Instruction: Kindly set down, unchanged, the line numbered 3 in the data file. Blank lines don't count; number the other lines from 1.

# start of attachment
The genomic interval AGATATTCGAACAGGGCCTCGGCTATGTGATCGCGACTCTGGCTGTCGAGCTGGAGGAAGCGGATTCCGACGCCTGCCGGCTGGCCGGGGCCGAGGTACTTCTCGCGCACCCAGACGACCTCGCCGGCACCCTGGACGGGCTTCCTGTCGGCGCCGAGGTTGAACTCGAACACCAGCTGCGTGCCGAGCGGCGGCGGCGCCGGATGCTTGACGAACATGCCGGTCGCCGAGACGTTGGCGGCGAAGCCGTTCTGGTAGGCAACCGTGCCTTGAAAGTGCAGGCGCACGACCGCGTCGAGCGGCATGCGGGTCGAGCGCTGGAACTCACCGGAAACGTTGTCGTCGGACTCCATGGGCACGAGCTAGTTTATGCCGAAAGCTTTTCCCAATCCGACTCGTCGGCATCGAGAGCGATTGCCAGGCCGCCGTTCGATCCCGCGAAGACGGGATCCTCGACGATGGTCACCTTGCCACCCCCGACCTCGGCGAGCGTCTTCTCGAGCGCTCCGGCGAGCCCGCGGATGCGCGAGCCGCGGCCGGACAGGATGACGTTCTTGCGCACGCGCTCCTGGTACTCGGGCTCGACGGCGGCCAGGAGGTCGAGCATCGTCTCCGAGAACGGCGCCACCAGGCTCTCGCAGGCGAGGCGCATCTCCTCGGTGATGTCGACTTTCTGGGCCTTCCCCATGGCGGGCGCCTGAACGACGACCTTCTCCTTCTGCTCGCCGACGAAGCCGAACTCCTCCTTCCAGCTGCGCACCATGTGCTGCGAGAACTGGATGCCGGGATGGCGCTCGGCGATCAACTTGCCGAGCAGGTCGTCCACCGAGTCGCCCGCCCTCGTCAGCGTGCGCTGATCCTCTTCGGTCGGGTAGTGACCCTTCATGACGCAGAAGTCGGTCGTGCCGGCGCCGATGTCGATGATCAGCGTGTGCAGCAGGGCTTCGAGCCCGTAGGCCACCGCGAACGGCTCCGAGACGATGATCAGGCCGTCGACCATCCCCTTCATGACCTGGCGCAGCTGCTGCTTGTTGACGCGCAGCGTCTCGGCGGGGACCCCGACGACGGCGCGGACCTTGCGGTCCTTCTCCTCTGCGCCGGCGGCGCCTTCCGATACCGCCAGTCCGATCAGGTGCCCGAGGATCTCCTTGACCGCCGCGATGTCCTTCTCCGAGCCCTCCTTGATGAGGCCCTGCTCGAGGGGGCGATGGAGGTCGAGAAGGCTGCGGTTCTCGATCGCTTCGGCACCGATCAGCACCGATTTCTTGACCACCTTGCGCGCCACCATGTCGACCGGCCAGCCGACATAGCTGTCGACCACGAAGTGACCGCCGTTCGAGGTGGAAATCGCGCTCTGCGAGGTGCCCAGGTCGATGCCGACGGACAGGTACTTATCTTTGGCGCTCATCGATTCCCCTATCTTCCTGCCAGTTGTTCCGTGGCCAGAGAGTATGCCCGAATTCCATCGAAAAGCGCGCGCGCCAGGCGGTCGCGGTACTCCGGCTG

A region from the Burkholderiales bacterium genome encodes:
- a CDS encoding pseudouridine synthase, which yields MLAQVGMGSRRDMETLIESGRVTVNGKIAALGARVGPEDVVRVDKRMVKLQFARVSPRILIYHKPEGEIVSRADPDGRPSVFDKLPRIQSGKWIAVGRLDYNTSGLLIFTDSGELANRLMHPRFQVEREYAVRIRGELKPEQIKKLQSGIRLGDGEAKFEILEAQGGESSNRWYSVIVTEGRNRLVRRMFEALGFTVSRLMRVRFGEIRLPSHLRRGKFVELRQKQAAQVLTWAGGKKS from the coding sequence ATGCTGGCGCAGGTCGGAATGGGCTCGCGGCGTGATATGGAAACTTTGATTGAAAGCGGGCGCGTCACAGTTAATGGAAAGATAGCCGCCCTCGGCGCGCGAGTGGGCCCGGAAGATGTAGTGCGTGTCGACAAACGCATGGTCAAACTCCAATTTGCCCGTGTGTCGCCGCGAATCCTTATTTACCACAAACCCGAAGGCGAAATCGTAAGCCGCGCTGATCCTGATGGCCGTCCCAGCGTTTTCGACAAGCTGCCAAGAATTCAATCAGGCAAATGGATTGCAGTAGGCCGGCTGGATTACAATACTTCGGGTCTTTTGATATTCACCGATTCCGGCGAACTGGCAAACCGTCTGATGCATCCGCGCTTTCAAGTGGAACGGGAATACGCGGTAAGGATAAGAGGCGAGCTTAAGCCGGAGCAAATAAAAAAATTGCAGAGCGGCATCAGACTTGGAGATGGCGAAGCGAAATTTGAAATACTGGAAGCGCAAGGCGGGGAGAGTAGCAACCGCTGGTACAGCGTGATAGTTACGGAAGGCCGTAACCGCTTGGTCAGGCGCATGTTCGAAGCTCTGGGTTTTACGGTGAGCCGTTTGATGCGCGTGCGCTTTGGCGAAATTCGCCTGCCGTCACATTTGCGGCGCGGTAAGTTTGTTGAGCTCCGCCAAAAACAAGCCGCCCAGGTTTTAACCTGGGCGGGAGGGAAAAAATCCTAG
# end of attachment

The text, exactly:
- a CDS encoding pseudouridine synthase, which yields MLAQVGMGSRRDMETLIESGRVTVNGKIAALGARVGPEDVVRVDKRMVKLQFARVSPRILIYHKPEGEIVSRADPDGRPSVFDKLPRIQSGKWIAVGRLDYNTSGLLIFTDSGELANRLMHPRFQVEREYAVRIRGELKPEQIKKLQSGIRLGDGEAKFEILEAQGGESSNRWYSVIVTEGRNRLVRRMFEALGFTVSRLMRVRFGEIRLPSHLRRGKFVELRQKQAAQVLTWAGGKKS from the coding sequence ATGCTGGCGCAGGTCGGAATGGGCTCGCGGCGTGATATGGAAACTTTGATTGAAAGCGGGCGCGTCACAGTTAATGGAAAGATAGCCGCCCTCGGCGCGCGAGTGGGCCCGGAAGATGTAGTGCGTGTCGACAAACGCATGGTCAAACTCCAATTTGCCCGTGTGTCGCCGCGAATCCTTATTTACCACAAACCCGAAGGCGAAATCGTAAGCCGCGCTGATCCTGATGGCCGTCCCAGCGTTTTCGACAAGCTGCCAAGAATTCAATCAGGCAAATGGATTGCAGTAGGCCGGCTGGATTACAATACTTCGGGTCTTTTGATATTCACCGATTCCGGCGAACTGGCAAACCGTCTGATGCATCCGCGCTTTCAAGTGGAACGGGAATACGCGGTAAGGATAAGAGGCGAGCTTAAGCCGGAGCAAATAAAAAAATTGCAGAGCGGCATCAGACTTGGAGATGGCGAAGCGAAATTTGAAATACTGGAAGCGCAAGGCGGGGAGAGTAGCAACCGCTGGTACAGCGTGATAGTTACGGAAGGCCGTAACCGCTTGGTCAGGCGCATGTTCGAAGCTCTGGGTTTTACGGTGAGCCGTTTGATGCGCGTGCGCTTTGGCGAAATTCGCCTGCCGTCACATTTGCGGCGCGGTAAGTTTGTTGAGCTCCGCCAAAAACAAGCCGCCCAGGTTTTAACCTGGGCGGGAGGGAAAAAATCCTAG